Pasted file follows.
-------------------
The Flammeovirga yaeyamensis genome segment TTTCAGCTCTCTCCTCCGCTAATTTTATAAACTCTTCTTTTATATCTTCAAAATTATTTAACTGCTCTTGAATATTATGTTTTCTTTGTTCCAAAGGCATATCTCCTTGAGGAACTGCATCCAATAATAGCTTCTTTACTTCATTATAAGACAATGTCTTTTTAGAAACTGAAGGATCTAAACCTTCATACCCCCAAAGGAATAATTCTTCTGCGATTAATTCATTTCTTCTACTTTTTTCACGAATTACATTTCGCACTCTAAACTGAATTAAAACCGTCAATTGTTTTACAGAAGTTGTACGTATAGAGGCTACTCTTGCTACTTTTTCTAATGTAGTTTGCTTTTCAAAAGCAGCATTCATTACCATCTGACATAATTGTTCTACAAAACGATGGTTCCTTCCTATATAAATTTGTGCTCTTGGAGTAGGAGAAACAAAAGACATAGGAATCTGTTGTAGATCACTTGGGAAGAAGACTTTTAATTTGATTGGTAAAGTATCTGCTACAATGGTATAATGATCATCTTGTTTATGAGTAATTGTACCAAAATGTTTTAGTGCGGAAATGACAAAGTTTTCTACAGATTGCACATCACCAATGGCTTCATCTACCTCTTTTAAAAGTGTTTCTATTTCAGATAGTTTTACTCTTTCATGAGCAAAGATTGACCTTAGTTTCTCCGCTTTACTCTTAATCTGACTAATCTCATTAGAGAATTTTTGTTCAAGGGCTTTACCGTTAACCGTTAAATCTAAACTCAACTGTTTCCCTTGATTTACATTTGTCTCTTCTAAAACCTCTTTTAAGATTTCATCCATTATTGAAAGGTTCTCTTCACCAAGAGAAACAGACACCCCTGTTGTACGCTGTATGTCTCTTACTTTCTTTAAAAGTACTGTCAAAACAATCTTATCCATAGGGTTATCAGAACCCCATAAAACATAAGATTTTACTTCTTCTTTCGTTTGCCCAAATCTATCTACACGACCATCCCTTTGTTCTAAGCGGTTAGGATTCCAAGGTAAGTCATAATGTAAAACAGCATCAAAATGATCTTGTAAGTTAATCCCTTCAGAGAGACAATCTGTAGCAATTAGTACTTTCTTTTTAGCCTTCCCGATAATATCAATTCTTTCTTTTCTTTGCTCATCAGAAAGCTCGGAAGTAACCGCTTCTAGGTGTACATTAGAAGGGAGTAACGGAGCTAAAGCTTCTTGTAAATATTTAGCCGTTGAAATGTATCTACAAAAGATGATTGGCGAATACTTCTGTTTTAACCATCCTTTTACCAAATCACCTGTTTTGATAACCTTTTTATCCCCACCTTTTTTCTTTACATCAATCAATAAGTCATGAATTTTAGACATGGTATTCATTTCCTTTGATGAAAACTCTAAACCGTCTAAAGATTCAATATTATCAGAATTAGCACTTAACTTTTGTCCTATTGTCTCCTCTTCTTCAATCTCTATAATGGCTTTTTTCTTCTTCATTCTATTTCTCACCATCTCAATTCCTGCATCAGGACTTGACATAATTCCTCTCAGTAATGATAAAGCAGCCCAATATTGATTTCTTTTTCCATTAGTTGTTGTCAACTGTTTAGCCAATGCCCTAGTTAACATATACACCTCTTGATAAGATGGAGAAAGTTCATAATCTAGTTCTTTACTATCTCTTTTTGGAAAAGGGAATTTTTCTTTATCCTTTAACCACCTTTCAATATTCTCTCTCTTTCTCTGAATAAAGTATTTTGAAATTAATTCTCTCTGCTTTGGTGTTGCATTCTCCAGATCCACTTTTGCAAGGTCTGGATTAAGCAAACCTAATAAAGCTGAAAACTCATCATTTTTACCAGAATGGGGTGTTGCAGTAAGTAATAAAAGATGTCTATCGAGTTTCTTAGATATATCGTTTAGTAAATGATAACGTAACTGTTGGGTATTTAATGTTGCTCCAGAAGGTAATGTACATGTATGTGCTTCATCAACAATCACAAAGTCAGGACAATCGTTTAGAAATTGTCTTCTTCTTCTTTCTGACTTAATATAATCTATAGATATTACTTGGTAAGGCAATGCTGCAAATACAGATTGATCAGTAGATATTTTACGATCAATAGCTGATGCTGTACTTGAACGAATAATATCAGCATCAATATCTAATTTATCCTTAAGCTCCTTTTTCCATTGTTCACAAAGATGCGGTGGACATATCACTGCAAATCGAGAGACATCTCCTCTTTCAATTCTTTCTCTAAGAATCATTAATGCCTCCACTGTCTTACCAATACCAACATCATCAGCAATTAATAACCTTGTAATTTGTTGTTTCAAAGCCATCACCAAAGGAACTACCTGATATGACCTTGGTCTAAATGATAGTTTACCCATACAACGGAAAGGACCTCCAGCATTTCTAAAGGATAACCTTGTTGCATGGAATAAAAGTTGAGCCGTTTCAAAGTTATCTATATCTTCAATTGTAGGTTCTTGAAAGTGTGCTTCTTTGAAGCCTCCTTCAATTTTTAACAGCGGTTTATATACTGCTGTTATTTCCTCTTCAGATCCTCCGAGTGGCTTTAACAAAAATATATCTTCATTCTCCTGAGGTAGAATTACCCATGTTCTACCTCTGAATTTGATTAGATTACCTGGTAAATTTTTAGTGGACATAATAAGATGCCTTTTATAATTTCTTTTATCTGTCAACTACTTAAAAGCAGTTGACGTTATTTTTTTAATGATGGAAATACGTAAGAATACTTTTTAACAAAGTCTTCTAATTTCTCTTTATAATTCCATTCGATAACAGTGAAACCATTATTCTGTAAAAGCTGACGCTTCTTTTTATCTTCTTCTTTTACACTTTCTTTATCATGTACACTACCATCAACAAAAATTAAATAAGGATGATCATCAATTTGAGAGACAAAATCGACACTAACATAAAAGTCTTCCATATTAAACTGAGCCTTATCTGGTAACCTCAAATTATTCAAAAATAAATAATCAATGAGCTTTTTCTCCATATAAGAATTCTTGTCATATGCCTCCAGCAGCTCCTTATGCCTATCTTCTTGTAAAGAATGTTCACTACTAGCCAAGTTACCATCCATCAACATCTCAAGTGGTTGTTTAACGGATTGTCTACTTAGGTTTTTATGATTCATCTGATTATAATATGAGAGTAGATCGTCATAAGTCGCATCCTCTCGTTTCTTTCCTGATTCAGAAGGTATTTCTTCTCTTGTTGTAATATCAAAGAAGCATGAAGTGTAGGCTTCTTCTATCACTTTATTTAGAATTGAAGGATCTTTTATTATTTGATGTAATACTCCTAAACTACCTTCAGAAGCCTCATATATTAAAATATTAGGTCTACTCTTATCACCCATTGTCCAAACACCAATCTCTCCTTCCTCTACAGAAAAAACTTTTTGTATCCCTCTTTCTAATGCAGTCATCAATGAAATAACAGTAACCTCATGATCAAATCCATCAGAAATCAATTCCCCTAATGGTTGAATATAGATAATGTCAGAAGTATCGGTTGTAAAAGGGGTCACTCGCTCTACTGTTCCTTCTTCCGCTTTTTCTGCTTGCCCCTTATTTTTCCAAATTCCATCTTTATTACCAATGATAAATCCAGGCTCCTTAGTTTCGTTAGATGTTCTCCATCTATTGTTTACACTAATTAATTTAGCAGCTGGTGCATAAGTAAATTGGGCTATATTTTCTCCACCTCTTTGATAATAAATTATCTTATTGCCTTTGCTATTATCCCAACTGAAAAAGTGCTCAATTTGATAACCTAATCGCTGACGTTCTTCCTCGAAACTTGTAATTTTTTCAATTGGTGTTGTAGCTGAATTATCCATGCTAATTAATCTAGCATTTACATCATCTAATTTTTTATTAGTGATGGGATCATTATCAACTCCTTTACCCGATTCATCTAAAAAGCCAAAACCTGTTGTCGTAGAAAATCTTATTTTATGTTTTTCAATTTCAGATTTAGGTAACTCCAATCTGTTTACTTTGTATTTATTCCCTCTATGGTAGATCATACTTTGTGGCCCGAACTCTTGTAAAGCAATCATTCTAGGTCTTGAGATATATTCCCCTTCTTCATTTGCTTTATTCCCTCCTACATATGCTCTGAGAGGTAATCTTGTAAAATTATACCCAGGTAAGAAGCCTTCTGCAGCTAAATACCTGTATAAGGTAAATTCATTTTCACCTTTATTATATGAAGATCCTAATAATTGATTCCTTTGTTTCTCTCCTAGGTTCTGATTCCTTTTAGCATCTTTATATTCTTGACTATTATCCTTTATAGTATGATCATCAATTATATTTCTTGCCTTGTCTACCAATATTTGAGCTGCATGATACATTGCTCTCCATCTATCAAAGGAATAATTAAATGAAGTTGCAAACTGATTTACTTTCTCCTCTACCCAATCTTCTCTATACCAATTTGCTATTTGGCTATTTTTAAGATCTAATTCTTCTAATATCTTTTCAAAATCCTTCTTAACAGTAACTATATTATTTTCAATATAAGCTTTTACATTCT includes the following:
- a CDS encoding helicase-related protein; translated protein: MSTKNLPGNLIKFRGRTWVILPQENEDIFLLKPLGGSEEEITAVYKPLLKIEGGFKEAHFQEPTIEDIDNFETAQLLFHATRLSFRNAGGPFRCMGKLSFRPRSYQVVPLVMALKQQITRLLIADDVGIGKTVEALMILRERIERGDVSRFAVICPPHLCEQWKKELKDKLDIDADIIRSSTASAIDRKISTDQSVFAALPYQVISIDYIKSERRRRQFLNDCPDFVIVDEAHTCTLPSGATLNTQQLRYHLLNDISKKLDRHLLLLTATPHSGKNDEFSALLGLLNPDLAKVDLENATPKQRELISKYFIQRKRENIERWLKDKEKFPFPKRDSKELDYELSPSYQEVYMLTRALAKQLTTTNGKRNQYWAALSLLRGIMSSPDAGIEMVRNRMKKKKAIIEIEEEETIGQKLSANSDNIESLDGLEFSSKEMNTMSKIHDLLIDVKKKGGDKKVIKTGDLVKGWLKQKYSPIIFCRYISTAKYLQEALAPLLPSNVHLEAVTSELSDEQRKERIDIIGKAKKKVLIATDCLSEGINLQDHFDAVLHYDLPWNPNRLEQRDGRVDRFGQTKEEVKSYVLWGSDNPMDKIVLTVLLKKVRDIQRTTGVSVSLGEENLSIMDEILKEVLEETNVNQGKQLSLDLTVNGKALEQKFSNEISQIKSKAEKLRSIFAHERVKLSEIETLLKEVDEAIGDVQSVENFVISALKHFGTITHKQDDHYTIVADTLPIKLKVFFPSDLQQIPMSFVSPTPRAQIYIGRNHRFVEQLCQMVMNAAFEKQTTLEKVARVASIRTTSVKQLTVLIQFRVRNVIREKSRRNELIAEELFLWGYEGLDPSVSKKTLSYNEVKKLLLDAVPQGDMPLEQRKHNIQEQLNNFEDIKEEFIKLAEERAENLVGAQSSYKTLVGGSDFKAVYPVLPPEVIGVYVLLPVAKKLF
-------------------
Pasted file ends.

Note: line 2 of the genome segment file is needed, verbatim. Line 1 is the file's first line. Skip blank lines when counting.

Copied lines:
- a CDS encoding helicase-related protein; translated protein: MSTKNLPGNLIKFRGRTWVILPQENEDIFLLKPLGGSEEEITAVYKPLLKIEGGFKEAHFQEPTIEDIDNFETAQLLFHATRLSFRNAGGPFRCMGKLSFRPRSYQVVPLVMALKQQITRLLIADDVGIGKTVEALMILRERIERGDVSRFAVICPPHLCEQWKKELKDKLDIDADIIRSSTASAIDRKISTDQSVFAALPYQVISIDYIKSERRRRQFLNDCPDFVIVDEAHTCTLPSGATLNTQQLRYHLLNDISKKLDRHLLLLTATPHSGKNDEFSALLGLLNPDLAKVDLENATPKQRELISKYFIQRKRENIERWLKDKEKFPFPKRDSKELDYELSPSYQEVYMLTRALAKQLTTTNGKRNQYWAALSLLRGIMSSPDAGIEMVRNRMKKKKAIIEIEEEETIGQKLSANSDNIESLDGLEFSSKEMNTMSKIHDLLIDVKKKGGDKKVIKTGDLVKGWLKQKYSPIIFCRYISTAKYLQEALAPLLPSNVHLEAVTSELSDEQRKERIDIIGKAKKKVLIATDCLSEGINLQDHFDAVLHYDLPWNPNRLEQRDGRVDRFGQTKEEVKSYVLWGSDNPMDKIVLTVLLKKVRDIQRTTGVSVSLGEENLSIMDEILKEVLEETNVNQGKQLSLDLTVNGKALEQKFSNEISQIKSKAEKLRSIFAHERVKLSEIETLLKEVDEAIGDVQSVENFVISALKHFGTITHKQDDHYTIVADTLPIKLKVFFPSDLQQIPMSFVSPTPRAQIYIGRNHRFVEQLCQMVMNAAFEKQTTLEKVARVASIRTTSVKQLTVLIQFRVRNVIREKSRRNELIAEELFLWGYEGLDPSVSKKTLSYNEVKKLLLDAVPQGDMPLEQRKHNIQEQLNNFEDIKEEFIKLAEERAENLVGAQSSYKTLVGGSDFKAVYPVLPPEVIGVYVLLPVAKKLF